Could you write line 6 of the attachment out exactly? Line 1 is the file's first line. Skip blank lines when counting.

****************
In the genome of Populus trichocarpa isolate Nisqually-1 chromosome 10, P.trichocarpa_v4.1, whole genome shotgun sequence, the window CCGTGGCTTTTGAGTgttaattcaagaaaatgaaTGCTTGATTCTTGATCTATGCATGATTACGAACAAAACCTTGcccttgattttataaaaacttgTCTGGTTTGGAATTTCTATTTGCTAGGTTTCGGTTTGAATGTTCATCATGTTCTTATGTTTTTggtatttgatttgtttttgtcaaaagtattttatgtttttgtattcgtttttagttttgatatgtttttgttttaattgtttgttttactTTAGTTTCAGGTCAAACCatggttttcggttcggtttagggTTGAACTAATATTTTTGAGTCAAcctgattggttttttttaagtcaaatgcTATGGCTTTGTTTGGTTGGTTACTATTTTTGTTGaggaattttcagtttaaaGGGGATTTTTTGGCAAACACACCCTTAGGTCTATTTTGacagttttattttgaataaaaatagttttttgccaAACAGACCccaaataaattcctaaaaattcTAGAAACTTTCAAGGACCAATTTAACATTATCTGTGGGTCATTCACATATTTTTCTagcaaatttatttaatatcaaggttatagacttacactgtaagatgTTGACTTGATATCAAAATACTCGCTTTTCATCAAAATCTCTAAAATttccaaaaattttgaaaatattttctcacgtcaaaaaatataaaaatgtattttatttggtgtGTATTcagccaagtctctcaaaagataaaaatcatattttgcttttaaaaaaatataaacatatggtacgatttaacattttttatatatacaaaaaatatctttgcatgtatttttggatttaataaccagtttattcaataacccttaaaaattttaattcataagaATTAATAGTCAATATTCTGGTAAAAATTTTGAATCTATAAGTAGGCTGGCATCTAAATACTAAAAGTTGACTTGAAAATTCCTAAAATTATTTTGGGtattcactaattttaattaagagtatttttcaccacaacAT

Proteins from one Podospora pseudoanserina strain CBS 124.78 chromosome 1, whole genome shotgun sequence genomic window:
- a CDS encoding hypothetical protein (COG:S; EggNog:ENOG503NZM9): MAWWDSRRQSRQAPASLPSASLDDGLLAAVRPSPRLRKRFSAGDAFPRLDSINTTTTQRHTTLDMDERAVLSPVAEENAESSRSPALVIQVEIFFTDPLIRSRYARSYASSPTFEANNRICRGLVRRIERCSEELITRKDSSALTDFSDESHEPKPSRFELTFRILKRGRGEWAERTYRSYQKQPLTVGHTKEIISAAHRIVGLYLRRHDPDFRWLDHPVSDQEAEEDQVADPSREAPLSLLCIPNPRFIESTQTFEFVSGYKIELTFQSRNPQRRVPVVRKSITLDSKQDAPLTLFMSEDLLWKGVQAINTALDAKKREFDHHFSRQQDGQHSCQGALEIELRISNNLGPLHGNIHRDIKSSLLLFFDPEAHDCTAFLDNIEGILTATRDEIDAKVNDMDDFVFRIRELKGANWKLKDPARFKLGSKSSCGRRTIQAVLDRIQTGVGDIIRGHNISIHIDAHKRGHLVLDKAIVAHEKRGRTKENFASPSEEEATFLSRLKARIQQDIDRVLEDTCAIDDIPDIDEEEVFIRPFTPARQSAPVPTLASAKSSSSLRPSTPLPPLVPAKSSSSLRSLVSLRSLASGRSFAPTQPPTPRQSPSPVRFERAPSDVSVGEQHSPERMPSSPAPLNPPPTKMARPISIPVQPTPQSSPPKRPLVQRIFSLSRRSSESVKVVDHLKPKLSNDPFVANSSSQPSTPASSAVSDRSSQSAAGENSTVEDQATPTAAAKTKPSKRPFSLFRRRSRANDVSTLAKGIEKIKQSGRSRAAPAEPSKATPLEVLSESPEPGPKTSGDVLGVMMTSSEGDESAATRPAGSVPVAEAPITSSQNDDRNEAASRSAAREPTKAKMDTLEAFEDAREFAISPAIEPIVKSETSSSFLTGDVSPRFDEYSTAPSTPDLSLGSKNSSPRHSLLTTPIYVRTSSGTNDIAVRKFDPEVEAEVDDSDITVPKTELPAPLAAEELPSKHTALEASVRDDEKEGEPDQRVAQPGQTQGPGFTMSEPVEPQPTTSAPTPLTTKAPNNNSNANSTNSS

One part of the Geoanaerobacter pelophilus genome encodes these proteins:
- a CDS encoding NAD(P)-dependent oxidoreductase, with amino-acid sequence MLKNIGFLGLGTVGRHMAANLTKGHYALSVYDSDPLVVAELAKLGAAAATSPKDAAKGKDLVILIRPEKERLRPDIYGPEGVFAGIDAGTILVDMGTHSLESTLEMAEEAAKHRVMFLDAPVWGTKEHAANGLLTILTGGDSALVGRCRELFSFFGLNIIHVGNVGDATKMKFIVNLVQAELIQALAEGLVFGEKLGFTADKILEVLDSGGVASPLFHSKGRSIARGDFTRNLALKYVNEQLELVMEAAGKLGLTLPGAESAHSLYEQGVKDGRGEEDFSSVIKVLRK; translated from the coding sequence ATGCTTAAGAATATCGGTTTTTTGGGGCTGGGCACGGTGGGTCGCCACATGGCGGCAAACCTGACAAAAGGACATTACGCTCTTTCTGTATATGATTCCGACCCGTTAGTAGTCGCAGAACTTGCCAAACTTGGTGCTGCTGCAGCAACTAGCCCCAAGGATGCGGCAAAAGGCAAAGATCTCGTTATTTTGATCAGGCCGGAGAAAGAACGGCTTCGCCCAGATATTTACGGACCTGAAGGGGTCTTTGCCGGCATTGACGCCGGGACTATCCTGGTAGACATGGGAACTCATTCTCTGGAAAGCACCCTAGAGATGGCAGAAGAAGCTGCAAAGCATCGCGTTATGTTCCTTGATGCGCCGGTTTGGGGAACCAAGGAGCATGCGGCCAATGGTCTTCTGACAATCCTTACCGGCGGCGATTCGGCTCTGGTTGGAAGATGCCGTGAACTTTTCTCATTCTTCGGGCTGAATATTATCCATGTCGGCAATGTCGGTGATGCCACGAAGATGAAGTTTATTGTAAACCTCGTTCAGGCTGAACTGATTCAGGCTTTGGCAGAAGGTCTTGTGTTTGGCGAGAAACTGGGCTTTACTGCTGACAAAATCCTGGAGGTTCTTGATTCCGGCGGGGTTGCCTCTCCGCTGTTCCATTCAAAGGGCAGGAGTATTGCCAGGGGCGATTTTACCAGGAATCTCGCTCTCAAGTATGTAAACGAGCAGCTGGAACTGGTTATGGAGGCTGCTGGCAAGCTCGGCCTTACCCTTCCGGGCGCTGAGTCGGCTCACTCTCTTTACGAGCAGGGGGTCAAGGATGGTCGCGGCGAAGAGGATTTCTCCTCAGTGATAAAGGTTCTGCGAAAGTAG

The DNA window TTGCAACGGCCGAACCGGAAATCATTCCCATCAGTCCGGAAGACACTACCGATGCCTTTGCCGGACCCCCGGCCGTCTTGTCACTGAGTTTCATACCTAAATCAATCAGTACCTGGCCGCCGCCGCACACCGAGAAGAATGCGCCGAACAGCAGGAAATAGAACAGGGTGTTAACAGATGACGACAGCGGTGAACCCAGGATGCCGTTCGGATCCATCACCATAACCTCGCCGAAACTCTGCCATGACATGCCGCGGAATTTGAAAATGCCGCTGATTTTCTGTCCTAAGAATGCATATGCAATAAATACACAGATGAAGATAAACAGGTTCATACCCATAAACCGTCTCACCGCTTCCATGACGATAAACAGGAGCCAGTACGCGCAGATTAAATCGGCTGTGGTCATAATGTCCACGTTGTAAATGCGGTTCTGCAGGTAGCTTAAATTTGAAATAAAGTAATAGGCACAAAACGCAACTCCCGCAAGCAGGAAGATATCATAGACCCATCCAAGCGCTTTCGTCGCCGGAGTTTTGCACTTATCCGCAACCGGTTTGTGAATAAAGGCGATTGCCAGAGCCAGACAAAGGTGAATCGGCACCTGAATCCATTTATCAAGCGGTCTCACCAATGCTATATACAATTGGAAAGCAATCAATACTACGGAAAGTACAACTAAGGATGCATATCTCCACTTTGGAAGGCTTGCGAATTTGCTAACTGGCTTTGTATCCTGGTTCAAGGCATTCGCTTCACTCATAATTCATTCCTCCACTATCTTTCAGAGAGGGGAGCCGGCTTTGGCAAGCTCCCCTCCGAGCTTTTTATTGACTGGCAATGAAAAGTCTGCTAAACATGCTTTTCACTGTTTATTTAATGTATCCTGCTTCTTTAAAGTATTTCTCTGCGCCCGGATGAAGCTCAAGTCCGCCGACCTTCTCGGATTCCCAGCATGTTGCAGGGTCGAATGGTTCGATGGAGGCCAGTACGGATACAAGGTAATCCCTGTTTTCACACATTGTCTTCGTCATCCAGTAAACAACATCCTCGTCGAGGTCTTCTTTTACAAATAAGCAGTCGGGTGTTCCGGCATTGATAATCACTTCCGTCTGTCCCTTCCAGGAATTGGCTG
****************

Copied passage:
The DNA window TTGCAACGGCCGAACCGGAAATCATTCCCATCAGTCCGGAAGACACTACCGATGCCTTTGCCGGACCCCCGGCCGTCTTGTCACTGAGTTTCATACCTAAATCAATCAGTACCTGGCCGCCGCCGCACACCGAGAAGAATGCGCCGAACAGCAGGAAATAGAACAGGGTGTTAACAGATGACGACAGCGGTGAACCCAGGATGCCGTTCGGATCCATCACCATAACCTCGCCGAAACTCTGCCATGACATGCCGCGGAATTTGAAAATGCCGCTGATTTTCTGTCCTAAGAATGCATATGCAATAAATACACAGATGAAGATAAACAGGTTCATACCCATAAACCGTCTCACCGCTTCCATGACGATAAACAGGAGCCAGTACGCGCAGATTAAATCGGCTGTGGTCATAATGTCCACGTTGTAAATGCGGTTCTGCAGGTAGCTTAAATTTGAAATAAAGTAATAGGCACAAAACGCAACTCCCGCAAGCAGGAAGATATCATAGACCCATCCAAGCGCTTTCGTCGCCGGAGTTTTGCACTTATCCGCAACCGGTTTGTGAATAAAGGCGATTGCCAGAGCCAGACAAAGGTGAATCGGCACCTGAATCCATTTATCAAGCGGTCTCACCAATGCTATATACAATTGGAAAGCAATCAATACTACGGAAAGTACAACTAAGGATGCATATCTCCACTTTGGAAGGCTTGCGAATTTGCTAACTGGCTTTGTATCCTGGTTCAAGGCATTCGCTTCACTCATAATTCATTCCTCCACTATCTTTCAGAGAGGGGAGCCGGCTTTGGCAAGCTCCCCTCCGAGCTTTTTATTGACTGGCAATGAAAAGTCTGCTAAACATGCTTTTCACTGTTTATTTAATGTATCCTGCTTCTTTAAAGTATTTCTCTGCGCCCGGATGAAGCTCAAGTCCGCCGACCTTCTCGGATTCCCAGCATGTTGCAGGGTCGAATGGTTCGATGGAGGCCAGTACGGATACAAGGTAATCCCTGTTTTCACACATTGTCTTCGTCATCCAGTAAACAACATCCTCGTCGAGGTCTTCTTTTACAAATAAGCAGTCGGGTGTTCCGGCATTGATAATCACTTCCGTCTGTCCCTTCCAGGAATTGGCTG